“In consultation with the medical and sport staff, the decision has been made that Biniam Girmay will not take part any longer in this Giro d’Italia, which he is leaving with a stage victory, a second place and three other top five finishes. The injury is moving in the right direction but in order not to aggravate it it has been strongly advised to avoid intense activities.”
Girmay left the Tour sitting in 105th place overall, but second in the Sprint standings. His next race is scheduled to be the Brussels Cycling Classic on 5 June.
Overnight, the Giro d’Italia organizers changed the post-race protocol and the Prosecco will be given to the winners already uncorked from now on. Wow.
● Skating ● A late addition to the agenda of the International Skating Union Congress upcoming from 8-10 June has been proposed, giving the ISU Council special authority in case of an “extraordinary event” such as the Russian invasion of Ukraine. The new section of Rule 104 would provide that:
“[T]he ISU Council may decide to impose exceptional protective measures aimed at preserving the safe, peaceful and regular conduct of the ISU’s activities defined in this Rule in accordance with the ISU’s objective.
“Protective measures may include, without limitation, the temporary suspension of:
“a) the exercise of rights of ISU Members representing countries that caused or contributed to or are otherwise relevantly involved in the Extraordinary Event; and/or
“b) persons who are affiliated to the ISU Members referred to in sub-paragraph a) above and/or citizens of the concerned countries, to the extent they are participating in the ISU’s activities defined in this Rule (including, without limitation, persons who are elected or appointed as members of ISU Bodies/Commissions, athletes, Officials, support personnel); or
“c) any other measure that the ISU deems appropriate in light of the nature and circumstances of the Extraordinary Event.”
In other words, the new rule would allow the ISU Council to suspend Russian and Belarusian athletes, judges, officials, teams and federations. The ISU acted under emergency authority in its rules to act against Russia and Belarus earlier this year, and this new section “will ensure that in the future and under similar circumstances, the ISU Council will be able to act swiftly within well-defined limits, known and accepted by the ISU Members.”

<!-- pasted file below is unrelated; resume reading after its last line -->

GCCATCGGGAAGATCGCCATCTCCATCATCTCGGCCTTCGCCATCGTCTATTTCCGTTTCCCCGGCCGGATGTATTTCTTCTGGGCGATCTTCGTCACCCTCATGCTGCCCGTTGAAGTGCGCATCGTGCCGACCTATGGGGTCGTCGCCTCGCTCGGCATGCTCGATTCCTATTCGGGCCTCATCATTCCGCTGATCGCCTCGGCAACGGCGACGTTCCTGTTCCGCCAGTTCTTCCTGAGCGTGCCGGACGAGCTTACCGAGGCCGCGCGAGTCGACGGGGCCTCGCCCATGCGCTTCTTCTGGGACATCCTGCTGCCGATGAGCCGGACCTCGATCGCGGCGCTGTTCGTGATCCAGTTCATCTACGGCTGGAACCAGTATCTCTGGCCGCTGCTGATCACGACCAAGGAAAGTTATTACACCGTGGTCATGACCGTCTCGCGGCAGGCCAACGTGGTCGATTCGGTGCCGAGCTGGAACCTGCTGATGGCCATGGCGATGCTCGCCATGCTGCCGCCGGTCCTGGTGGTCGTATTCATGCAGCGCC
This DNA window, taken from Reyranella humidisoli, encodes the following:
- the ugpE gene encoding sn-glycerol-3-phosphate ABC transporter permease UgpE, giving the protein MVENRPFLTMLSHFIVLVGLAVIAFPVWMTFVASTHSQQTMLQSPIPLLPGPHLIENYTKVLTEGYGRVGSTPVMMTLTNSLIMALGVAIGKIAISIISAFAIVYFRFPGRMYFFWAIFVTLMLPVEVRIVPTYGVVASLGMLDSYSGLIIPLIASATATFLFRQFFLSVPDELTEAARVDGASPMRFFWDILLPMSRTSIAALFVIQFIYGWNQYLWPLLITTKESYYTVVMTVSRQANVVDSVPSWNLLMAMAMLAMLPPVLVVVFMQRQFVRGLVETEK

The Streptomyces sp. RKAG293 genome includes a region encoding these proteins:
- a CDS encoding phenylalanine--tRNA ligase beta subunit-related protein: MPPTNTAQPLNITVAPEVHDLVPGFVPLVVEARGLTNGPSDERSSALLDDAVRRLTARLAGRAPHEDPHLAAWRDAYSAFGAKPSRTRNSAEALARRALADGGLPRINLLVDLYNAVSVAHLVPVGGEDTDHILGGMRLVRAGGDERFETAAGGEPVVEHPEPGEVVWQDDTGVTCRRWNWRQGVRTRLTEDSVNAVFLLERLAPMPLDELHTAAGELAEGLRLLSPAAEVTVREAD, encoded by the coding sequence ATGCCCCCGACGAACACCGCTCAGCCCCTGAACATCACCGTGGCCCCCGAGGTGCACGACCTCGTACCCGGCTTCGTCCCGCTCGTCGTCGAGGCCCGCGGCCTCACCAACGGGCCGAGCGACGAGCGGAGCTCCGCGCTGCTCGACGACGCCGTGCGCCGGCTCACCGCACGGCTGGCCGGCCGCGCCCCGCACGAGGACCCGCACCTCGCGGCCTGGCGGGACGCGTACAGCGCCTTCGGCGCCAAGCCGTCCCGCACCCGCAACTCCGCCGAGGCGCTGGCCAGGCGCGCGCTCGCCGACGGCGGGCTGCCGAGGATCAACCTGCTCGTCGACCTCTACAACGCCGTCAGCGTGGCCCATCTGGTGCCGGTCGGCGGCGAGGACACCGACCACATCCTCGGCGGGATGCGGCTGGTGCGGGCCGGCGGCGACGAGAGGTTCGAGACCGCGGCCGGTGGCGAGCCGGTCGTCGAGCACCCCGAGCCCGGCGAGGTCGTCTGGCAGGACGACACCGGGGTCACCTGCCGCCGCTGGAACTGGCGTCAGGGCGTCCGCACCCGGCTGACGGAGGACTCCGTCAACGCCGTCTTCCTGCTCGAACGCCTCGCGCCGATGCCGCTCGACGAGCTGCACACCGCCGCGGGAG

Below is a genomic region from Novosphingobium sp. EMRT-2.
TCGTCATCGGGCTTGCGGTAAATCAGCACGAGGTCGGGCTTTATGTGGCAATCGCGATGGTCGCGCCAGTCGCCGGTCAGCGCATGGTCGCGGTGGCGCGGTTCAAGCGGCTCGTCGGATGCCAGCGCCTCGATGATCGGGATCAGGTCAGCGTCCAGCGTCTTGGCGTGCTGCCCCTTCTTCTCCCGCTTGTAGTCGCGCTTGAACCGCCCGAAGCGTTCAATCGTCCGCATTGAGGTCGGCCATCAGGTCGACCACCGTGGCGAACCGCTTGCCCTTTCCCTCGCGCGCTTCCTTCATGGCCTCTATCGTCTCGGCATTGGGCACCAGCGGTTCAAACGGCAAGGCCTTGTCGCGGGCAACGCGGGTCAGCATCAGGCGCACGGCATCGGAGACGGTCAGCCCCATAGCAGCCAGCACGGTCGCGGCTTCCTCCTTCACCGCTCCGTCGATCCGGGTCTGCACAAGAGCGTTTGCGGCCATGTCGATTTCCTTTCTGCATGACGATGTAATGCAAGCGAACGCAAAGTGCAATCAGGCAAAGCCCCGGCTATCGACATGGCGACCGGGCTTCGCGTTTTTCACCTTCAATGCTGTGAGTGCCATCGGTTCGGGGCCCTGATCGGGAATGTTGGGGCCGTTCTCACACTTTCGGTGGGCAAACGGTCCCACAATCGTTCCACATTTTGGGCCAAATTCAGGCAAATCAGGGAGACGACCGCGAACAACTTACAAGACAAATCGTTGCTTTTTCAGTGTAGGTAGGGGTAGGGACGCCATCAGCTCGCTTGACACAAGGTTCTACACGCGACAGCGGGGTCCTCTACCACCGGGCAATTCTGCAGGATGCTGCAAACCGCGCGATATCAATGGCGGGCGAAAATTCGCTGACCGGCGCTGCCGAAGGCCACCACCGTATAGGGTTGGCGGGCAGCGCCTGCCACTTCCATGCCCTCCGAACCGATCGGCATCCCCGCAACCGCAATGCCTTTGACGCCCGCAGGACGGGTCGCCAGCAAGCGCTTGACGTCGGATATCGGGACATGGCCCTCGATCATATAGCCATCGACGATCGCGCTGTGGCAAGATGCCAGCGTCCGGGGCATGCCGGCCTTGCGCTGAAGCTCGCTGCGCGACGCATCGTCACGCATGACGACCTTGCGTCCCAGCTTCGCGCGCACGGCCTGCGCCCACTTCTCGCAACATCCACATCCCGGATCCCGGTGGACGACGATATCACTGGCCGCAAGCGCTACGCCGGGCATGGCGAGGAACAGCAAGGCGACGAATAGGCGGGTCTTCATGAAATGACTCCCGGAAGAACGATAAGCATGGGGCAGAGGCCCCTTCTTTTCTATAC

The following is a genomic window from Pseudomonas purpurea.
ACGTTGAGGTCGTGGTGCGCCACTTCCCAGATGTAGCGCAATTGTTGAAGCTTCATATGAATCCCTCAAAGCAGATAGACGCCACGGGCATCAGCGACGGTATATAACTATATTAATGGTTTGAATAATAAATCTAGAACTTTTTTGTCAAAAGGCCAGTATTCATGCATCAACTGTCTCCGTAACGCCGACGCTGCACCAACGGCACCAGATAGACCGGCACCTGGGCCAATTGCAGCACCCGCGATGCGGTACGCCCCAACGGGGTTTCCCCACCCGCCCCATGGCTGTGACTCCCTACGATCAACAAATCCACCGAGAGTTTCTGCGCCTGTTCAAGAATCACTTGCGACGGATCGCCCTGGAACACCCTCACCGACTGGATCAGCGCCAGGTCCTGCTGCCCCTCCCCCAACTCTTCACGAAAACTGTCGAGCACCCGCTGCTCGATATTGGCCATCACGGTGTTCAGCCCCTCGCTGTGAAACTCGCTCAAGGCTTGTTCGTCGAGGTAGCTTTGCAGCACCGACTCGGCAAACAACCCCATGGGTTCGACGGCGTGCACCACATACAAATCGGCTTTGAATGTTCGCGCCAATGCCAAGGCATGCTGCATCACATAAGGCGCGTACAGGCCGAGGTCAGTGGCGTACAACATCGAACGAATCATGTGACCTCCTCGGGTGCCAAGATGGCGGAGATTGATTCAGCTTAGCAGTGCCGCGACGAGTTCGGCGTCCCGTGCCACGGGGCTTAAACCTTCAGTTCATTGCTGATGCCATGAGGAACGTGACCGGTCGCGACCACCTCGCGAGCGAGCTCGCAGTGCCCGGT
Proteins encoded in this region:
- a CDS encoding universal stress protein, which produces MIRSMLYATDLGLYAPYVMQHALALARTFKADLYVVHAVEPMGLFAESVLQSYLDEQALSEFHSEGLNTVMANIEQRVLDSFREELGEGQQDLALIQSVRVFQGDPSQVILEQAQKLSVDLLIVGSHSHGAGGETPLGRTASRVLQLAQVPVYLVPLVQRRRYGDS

≡ SCOREBOARD ≡
● Cycling ● Stage 11 of the 105th Giro d’Italia was a nice, flat route over 203 km from Santarcangelo di Romagna to Reggio Emilia and ended with the expected mass sprint, won by Alberto Dainese of Italy in 4:19:04.
While Dries De Bondt (BEL) made an early getaway attack, he was reeled in with 5 km left. Colombian star Fernando Gaviria made an early try for the line, but Dainese flew by at the line for his first win in a Grand Tour. Gaviria finished second, ahead of Simone Consonni (ITA) and Arnaud Demare (FRA).
Spain’s Juan Pedro Lopez maintained the overall race lead, now just 12 seconds up on Ecuador’s Richard Carapaz and Portugal’s Joao Almeida.
● Ice Hockey ● The IIHF men’s World Championship continues in Finland with round-robin play, which will continue through the 24th.
In Group B, Sweden and Finland are both 3-0, with the Finns paddling the U.S., 4-1, on Monday, scoring once in the first period and three times in the third, with the first three scores all coming on power plays. The U.S. stands third in the eight-team group with 5 points, ahead of goal-differential with Norway. The top four make the playoffs.
In Group A, Canada and Switzerland are both 3-0 (9 points), with Denmark and Germany at 2-1 (6 points each: both with overtime losses).
● Swimming ● The Australian Nationals started in Adelaide with world-leading marks in the women’s 100 m Freestyle.
Mollie O’Callaghan, Shayna Jack and Meg Harris posted the top three times in the world for 2022, finishing 1-2-3 in the final in 52.49, 52.60 and 53.09.
Rio Olympic men’s 400 m Free champ Mack Horton finished second to 2020 Olympian Elijah Winnington and made the national team after missing out on Tokyo in 2021. The meet continues this week.
For our updated, 620-event International Sports Calendar for 2022 and beyond, by date and by sport, click here!